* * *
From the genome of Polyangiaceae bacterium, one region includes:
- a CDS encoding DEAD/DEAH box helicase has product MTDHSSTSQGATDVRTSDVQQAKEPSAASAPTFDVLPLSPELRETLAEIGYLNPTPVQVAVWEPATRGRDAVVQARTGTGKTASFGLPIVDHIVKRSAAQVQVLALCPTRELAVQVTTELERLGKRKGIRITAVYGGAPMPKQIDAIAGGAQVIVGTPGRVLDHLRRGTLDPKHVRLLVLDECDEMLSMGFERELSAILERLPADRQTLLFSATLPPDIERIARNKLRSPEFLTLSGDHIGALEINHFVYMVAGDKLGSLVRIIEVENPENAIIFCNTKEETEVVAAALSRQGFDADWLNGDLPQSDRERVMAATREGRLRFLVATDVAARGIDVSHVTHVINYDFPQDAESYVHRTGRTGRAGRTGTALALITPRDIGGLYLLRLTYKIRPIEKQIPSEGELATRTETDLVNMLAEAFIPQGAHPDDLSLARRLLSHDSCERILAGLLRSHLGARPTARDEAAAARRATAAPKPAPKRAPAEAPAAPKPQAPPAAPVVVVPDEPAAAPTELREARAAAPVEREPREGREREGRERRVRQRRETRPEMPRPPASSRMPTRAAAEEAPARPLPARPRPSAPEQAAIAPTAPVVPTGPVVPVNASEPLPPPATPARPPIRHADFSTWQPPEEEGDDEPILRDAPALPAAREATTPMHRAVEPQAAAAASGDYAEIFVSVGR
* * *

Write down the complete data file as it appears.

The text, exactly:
From the genome of Polyangiaceae bacterium, one region includes:
- a CDS encoding DEAD/DEAH box helicase has product MTDHSSTSQGATDVRTSDVQQAKEPSAASAPTFDVLPLSPELRETLAEIGYLNPTPVQVAVWEPATRGRDAVVQARTGTGKTASFGLPIVDHIVKRSAAQVQVLALCPTRELAVQVTTELERLGKRKGIRITAVYGGAPMPKQIDAIAGGAQVIVGTPGRVLDHLRRGTLDPKHVRLLVLDECDEMLSMGFERELSAILERLPADRQTLLFSATLPPDIERIARNKLRSPEFLTLSGDHIGALEINHFVYMVAGDKLGSLVRIIEVENPENAIIFCNTKEETEVVAAALSRQGFDADWLNGDLPQSDRERVMAATREGRLRFLVATDVAARGIDVSHVTHVINYDFPQDAESYVHRTGRTGRAGRTGTALALITPRDIGGLYLLRLTYKIRPIEKQIPSEGELATRTETDLVNMLAEAFIPQGAHPDDLSLARRLLSHDSCERILAGLLRSHLGARPTARDEAAAARRATAAPKPAPKRAPAEAPAAPKPQAPPAAPVVVVPDEPAAAPTELREARAAAPVEREPREGREREGRERRVRQRRETRPEMPRPPASSRMPTRAAAEEAPARPLPARPRPSAPEQAAIAPTAPVVPTGPVVPVNASEPLPPPATPARPPIRHADFSTWQPPEEEGDDEPILRDAPALPAAREATTPMHRAVEPQAAAAASGDYAEIFVSVGR